:heartsmil When you find people who not only tolerate your quirks but celebrate them with glad cries of "Me too!" be sure to cherish them. Because these weirdos are your true family.
  • mumps
    mumps Posts: 6,285 Forumite
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    Pricivius wrote: »
    As an addition to my earlier post, in response to those who are not sure that a person deserves to know the truth or has a right to know or that any good could come of it...

    - I look very little like my siblings (both full sibs). It turns out I look very much like my father's side of the family whereas my sibs look like my mum's side. To the extent that I seriously thought I might have been adopted, and asked my mum when I was 14. When I met my Dad and his family, I fell into place. I am clearly straight out of his gene pool. At his funeral, lifelong friends of his who did not know I existed were staggered at the resemblance. At a base biological level, I finally belonged.


    Well, she'd've saved a lot of time and emotional energy if she hadn't known he existed, wouldn't she?

    Sometimes ignorance really is bliss.

    Pricivius explains what the woman I know was looking for. She is nothing like her mother or adoptive father, apparently she looks like her biological father and is like him in personality. She loves the parents who brought her up but she was looking for that sense of belonging, it might not be important to you but I still think she had a right to her feelings and I think she might have been even more confused if her mother had lied to her about it.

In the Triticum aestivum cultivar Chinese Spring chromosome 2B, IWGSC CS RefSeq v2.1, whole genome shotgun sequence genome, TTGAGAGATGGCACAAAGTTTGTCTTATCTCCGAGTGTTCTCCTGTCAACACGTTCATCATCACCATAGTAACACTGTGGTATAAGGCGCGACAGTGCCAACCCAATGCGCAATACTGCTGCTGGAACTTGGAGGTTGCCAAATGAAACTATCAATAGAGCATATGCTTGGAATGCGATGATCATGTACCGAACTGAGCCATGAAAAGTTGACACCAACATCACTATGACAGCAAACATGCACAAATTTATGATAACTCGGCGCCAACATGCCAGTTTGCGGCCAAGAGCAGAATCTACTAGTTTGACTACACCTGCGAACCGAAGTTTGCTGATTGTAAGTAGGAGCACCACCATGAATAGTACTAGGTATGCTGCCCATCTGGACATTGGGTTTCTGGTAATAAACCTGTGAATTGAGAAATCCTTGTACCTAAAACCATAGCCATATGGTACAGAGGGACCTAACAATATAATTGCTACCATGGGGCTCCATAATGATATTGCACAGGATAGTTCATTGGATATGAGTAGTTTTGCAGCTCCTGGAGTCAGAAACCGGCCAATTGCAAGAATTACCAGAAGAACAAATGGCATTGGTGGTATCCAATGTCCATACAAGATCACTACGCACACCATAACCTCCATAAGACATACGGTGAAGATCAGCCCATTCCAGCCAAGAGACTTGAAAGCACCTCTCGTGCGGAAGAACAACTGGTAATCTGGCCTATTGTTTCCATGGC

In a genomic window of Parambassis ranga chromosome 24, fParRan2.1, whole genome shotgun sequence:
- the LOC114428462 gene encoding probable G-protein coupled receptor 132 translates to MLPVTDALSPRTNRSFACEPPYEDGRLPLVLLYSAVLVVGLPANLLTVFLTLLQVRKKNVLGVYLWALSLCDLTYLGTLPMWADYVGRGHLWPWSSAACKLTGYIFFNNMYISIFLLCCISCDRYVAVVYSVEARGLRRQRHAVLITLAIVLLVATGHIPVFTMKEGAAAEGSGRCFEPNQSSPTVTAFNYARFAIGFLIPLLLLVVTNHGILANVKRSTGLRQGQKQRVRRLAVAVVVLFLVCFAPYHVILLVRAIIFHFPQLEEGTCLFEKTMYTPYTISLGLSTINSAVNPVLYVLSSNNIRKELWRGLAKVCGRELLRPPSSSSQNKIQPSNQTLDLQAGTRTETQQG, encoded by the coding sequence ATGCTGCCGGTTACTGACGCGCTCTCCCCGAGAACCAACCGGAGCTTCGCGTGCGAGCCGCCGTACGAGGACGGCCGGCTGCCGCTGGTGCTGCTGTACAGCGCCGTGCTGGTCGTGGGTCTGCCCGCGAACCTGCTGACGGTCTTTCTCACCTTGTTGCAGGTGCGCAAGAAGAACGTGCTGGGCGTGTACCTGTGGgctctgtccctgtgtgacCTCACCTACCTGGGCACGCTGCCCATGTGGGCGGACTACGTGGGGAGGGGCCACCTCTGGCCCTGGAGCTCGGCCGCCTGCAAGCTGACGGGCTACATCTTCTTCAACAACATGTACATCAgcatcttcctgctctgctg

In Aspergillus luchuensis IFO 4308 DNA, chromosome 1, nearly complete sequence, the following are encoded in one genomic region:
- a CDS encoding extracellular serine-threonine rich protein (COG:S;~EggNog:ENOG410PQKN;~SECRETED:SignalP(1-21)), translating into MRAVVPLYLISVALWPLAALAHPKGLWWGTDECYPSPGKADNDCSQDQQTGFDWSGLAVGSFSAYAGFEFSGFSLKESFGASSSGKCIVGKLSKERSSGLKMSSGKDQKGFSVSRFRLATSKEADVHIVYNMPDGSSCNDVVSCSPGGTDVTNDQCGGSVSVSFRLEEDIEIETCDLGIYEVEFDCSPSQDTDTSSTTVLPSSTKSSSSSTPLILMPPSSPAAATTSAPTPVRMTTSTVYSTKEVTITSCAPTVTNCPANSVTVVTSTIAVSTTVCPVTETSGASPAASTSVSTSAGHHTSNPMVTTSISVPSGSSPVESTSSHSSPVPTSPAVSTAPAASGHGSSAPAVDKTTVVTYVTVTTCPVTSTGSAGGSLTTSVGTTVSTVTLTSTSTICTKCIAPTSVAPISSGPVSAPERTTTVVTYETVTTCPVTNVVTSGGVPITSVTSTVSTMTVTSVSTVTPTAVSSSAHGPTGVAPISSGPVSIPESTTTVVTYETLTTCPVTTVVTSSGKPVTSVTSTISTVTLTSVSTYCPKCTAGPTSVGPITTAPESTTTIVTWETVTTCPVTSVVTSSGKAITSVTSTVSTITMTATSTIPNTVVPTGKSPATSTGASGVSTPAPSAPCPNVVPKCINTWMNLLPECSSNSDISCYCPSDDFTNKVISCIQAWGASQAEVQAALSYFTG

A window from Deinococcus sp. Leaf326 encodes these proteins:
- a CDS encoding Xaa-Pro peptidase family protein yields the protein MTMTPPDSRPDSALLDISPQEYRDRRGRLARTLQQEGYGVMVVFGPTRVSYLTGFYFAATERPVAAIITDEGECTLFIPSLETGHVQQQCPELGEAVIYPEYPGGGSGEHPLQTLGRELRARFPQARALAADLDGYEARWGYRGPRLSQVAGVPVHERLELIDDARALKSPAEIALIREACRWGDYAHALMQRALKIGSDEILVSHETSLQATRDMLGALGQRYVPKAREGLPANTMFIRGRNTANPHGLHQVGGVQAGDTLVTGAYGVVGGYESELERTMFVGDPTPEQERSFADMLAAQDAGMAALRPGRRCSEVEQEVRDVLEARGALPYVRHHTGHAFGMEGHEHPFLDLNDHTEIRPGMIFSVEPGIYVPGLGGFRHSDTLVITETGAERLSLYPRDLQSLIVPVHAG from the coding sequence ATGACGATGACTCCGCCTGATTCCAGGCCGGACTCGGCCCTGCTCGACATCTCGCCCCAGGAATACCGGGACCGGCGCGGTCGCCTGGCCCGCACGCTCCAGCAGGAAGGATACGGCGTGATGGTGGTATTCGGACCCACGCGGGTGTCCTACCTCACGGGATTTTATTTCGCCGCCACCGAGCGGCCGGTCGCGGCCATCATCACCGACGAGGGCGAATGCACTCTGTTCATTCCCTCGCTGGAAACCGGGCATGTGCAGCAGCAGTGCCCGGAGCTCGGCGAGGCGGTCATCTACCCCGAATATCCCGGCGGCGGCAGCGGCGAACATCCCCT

If this young woman doesn't know the truth maybe ignorance is bliss but the trouble is you can't guarantee that the secret will be kept forever.
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  • TonyMMM
    TonyMMM Posts: 3,394 Forumite
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    Mojisola wrote: »
    That's not the case now.

    Correct - short certificates haven't been any use for a passport application for years.
  • pimento
    pimento Posts: 6,243 Forumite
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    So your children have a half sister? Do they know about their sister?